The purpose of this study was to assess the mechanical performance of biocomposite knotless lateral row anchors based on both anchor design and the direction of pull.
Two lateral row greater tuberosity insertion sites (anterior and posterior) were identified in matched pairs of fresh-frozen human cadaveric shoulders DEXA (dual energy X-ray absorptiometry) scanned to verify comparability. The humeri were stripped of all soft tissue and 3 different biocomposite knotless lateral row anchors: HEALIX Knotless BR (DePuy Mitek, Raynham MA), BioComposite PushLock (Arthrex, Naples, FL), and Bio-SwiveLock (Arthrex). Fifty-two anchors were distributed among the insertion locations and tested them with either an anatomic or axial pull. A fixed-gauge loop (15 mm) of 2 high-strength sutures from each anchor was created. After a 10-Nm preload, anchors were cycled from 10 to 45 Nm at 0.5 Hz for 200 cycles and tested to failure at 4.23 mm/second. The load to reach 3 mm and 5 mm displacement, ultimate failure load, displacement at ultimate failure, and failure mode were recorded.
Threaded anchors (Bio-SwiveLock, P = .03; HEALIX Knotless, P = .014) showed less displacement with anatomic testing than did the nonthreaded anchor (BioComposite PushLock), and the HEALIX Knotless showed less overall displacement than did the other 2 anchors. The Bio-SwiveLock exhibited greater failure loads than did the other 2 anchors (P < .05). Comparison of axial and anatomic loading showed no maximum load differences for all anchors as a whole (P = .1084). Yet, anatomic pulling produced higher failure loads than did axial pulling for the Bio-SwiveLock but not for the BioComposite PushLock or the HEALIX Knotless. The nonthreaded anchor (BioComposite PushLock) displayed lower failure loads than did both threaded anchors with axial pulling.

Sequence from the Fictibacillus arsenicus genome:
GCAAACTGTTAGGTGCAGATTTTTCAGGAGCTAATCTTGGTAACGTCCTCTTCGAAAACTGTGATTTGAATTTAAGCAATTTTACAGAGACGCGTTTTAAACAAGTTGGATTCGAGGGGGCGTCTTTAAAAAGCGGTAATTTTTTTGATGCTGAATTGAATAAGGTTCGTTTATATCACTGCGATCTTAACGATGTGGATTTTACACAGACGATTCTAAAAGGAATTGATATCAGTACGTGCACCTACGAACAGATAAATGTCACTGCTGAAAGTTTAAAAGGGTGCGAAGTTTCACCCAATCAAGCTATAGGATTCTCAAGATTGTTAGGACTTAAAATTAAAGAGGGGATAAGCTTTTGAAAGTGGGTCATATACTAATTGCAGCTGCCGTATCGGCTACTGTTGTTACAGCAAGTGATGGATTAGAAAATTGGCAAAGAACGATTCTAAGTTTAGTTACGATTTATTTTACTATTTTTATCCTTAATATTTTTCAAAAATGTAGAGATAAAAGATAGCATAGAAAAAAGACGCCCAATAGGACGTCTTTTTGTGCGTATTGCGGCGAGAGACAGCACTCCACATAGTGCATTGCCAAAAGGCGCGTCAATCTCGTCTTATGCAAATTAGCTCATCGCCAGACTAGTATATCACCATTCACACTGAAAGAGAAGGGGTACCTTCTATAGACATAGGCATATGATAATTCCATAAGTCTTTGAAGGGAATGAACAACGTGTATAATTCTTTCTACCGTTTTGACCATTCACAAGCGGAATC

Threaded biocomposite anchors (HEALIX Knotless BR and Bio-SwiveLock) show less anatomic loading displacement and higher axial failure loads than do the nonthreaded (BioComposite PushLock) anchor. The HEALIX Knotless BR anchor showed less displacement than did the BioComposite PushLock and Bio-SwiveLock anchors. Neither axial nor anatomic loading had an effect on overall anchor displacement.
Because of the strength profiles exhibited, this study supports the use of biocomposite anchors, which have definite advantages over polyetheretherketone (PEEK) and metal products. However, the nonthreaded BioComposite PushLock anchor cannot be recommended.
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Published online: April 11, 2013
Accepted: February 4, 2013
Received: February 21, 2012
The authors report the following potential conflict of interest or source of funding in relation to this article: all authors have received consulting fees/honoraria from DePuy Mitek, Ryanham, MA. Study supported by a grant from DePuy Mitek.
© 2013 Arthroscopy Association of North America. Published by Elsevier Inc. All rights reserved.